After the initial trauma, no one seemed to notice the horrid ride we were experiencing anymore. Two ladies began to provide some entertainment. Even though I couldn't understand the words, I could tell they were with telling jokes or good-naturedly making fun of people. The comedy routine had most of the passengers, including me, in stitches. Even the most uninterested man had a smile on his lips.


Their antics were interrupted by random high-pitched shouts of "Aieeeeeeee!" from the ladies. If you listen to any conversation too long in Laos, you're bound to hear this expression. The closest translation I could discover is "I'm happy and life is good. I think I'll just let out a little shout to let everyone know it."

The light-hearted episode in the truck during my first hour in the country was an attitude I kept seeing repeated. People here had a way of finding fun in everything they did. If something couldn't be enjoyed, then it wasn't worth doing. This didn't make people shy away from work and unpleasant tasks; rather it forced them to find enjoyment in everything they did. When a tire blew halfway through our journey, no one complained about the delay or that they had to crawl under the dirty old truck, but they joked and laughed about the unlucky circumstance. Because most people in Laos face life with this attitude, being around them was easy and enjoyable. I don't think I ever smiled at anyone who didn't smile back twice as big. It was impossible to walk down the street without every child dropping what they were doing and coming to greet me. The shouts of "Sabadee!" (Hello!), the frantic waving and the huge grins made me feel like they had been awaiting my arrival for weeks.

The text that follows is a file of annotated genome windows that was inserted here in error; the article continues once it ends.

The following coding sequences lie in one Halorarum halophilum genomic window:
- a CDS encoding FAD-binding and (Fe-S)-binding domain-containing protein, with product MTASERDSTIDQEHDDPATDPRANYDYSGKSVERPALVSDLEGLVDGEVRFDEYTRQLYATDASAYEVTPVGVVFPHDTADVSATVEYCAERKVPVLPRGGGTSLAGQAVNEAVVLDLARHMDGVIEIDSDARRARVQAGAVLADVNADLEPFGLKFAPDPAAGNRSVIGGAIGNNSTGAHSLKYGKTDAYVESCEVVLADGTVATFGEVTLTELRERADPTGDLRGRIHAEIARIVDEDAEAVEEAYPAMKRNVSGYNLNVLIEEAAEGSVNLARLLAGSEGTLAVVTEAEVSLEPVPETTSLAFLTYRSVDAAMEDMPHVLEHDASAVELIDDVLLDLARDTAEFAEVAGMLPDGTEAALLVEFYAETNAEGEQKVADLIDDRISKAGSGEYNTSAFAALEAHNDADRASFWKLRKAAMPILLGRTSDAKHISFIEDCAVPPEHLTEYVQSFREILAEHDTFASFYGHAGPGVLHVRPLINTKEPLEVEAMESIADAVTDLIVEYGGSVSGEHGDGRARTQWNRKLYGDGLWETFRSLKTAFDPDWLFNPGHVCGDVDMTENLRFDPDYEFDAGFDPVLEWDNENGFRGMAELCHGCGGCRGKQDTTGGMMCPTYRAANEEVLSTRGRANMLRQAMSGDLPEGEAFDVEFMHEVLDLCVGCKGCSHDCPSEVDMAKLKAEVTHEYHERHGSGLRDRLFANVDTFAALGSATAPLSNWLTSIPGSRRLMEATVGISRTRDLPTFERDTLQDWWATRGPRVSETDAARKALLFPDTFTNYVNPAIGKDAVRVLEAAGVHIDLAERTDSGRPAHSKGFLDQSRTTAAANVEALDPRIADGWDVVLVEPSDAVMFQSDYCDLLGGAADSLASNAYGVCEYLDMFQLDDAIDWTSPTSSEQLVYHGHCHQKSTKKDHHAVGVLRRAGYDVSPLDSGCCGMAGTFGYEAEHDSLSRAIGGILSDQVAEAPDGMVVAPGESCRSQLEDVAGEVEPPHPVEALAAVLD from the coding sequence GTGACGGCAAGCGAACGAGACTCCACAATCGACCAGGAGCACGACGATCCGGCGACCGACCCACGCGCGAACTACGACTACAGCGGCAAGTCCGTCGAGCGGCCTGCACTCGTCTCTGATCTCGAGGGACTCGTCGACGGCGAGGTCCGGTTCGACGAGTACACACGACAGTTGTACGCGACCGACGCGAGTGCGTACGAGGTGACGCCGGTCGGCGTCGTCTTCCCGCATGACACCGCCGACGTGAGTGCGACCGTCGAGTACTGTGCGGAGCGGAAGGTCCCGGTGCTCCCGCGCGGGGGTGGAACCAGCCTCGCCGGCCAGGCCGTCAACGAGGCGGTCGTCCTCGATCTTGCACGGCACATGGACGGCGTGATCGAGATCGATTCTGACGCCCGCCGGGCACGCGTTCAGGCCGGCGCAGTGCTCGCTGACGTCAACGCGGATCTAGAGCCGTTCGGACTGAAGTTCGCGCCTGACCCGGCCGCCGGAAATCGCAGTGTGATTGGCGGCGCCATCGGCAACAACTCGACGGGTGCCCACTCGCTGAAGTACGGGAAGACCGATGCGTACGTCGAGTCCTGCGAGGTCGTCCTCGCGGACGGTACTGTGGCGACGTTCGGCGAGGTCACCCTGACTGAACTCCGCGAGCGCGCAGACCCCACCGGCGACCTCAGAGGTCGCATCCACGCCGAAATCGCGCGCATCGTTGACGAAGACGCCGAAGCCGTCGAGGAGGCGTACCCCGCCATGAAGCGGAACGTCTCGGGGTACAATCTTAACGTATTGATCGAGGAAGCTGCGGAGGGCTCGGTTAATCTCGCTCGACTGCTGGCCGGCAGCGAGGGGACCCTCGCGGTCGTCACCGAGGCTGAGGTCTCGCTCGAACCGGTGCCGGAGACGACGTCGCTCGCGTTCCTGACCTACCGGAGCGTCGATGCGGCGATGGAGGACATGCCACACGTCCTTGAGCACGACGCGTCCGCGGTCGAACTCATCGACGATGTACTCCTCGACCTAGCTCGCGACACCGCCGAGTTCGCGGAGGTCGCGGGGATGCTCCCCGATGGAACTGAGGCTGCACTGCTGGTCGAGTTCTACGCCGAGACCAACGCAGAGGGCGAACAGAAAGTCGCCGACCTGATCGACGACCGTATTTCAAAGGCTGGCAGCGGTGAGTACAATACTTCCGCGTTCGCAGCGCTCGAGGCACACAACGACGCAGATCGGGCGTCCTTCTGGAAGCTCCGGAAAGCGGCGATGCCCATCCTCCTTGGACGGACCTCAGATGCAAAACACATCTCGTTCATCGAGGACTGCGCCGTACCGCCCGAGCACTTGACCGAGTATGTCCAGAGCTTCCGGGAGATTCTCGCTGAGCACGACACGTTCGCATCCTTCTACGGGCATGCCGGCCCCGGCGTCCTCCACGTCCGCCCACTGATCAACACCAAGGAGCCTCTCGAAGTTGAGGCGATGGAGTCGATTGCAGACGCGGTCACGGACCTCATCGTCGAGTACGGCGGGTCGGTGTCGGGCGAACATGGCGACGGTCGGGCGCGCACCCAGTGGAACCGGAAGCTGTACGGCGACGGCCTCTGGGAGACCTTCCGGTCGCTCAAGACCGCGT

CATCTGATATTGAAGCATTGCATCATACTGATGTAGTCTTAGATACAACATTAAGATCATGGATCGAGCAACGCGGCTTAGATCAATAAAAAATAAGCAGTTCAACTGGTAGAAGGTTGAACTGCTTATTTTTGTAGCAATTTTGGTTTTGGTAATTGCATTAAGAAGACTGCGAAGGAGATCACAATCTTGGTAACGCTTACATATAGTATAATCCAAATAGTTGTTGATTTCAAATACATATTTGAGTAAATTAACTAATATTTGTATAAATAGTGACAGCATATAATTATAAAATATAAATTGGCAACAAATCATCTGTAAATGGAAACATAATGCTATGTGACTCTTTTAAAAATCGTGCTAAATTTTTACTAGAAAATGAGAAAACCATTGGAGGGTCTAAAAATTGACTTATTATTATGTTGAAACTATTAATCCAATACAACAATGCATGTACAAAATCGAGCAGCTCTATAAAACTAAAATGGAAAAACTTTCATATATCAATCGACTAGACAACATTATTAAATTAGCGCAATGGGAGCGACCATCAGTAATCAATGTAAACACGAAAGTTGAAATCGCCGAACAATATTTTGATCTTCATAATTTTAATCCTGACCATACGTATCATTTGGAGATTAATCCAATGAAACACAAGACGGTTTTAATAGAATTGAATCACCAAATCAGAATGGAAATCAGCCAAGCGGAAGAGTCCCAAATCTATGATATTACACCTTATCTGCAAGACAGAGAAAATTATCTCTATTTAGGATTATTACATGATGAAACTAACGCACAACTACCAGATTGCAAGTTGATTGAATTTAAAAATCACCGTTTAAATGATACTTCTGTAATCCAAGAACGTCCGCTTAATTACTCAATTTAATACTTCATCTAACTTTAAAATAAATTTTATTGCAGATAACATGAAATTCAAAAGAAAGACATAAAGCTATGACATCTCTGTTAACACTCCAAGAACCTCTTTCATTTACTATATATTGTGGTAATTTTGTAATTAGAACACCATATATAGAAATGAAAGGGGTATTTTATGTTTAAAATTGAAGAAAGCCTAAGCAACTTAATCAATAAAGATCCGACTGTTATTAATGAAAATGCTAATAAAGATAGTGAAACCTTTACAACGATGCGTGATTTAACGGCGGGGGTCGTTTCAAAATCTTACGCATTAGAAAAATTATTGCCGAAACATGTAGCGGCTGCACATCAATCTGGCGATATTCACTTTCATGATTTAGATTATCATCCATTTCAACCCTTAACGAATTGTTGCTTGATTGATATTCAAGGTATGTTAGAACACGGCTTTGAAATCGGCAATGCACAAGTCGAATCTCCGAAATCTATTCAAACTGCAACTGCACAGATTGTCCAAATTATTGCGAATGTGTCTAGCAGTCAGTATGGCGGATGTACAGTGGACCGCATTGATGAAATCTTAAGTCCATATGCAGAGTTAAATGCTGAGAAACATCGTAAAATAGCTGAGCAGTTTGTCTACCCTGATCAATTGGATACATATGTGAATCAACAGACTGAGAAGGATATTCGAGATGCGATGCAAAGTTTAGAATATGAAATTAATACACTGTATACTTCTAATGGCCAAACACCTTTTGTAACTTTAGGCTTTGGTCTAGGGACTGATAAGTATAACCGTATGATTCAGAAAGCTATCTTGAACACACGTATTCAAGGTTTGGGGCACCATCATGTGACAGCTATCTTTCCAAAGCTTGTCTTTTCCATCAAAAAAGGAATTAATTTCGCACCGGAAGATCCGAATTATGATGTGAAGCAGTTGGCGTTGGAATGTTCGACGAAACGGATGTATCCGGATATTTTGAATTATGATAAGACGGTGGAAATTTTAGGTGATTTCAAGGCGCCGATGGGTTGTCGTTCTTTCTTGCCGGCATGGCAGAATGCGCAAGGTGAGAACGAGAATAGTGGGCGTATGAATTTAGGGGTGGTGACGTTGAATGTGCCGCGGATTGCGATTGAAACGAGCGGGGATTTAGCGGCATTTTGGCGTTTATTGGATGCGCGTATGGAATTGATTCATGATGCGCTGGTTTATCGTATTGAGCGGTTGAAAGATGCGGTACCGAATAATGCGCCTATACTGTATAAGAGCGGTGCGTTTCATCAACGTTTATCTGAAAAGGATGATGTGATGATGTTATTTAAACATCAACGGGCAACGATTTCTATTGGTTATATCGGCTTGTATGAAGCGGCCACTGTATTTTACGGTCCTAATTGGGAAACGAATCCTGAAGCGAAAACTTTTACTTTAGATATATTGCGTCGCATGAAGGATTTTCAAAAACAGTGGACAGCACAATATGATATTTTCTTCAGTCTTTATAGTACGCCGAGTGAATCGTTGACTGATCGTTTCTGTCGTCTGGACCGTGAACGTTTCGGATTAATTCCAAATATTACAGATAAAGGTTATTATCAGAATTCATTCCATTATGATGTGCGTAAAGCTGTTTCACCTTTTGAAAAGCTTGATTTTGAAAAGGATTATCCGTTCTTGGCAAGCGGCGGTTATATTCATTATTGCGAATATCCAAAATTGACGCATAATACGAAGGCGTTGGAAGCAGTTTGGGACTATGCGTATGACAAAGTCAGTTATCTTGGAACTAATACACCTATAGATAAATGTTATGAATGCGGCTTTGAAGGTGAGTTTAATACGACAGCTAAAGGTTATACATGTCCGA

Visits to the villages

After a few days in the north of Laos, I learned that it was easy to visit some of the forest hill tribes from Muang Sing. I headed to this small town on my never-ending quest to find interesting ethnic ladies. It's not that the average Laotian woman is boring, but the women of the hill tribes were much more fascinating to me. They looked and lived a life that has all but disappeared in the world. They live in the forests where they have basically everything they need to survive. But every couple of weeks they come into town to do a little shopping at the market. These women still wear their colorful traditional clothes every day, not just for special occasions. A trip into market is the only excuse needed to don their best and brightest garments. Anything that shines dangles from the elaborate headdresses -- old coins and silver trinkets to bits of soda cans. Each tribe could be distinguished by their clothing. Some wore long, navy blue coats fringed with scarlet around the edges. Others wore short, pleated skirts with rainbow-colored bands tightly wrapped around their calves and shins.

The market is always the best place to get sneaky photos of these women who understandably don't appreciate cameras being shoved in their faces. Most women aren't easily distracted while shopping, and these proved no exception. I could stealthily hide myself in a dark corner or on the roof next door and snap away. Sometimes I followed a woman around watching her toss bunches of vegetables over her shoulder into a woven bamboo basket kept on her back via a forehead strap. I spent hours wandering around the market imagining myself dressed in ethnic clothes buying some supplies and produce to take back to my family in the forest.

At my age, I certainly would be the head of a sizable family. In fact, several women kept pestering me to buy their hand-made baby clothes, certain I couldn't refuse a souvenir for my child. They refused to believe I didn't need these because I had no children. When I finally bought a colorful embroidered baby backpack, they were sure I needed the hat and booties to match.

Next: The life of village women and a trip down the river.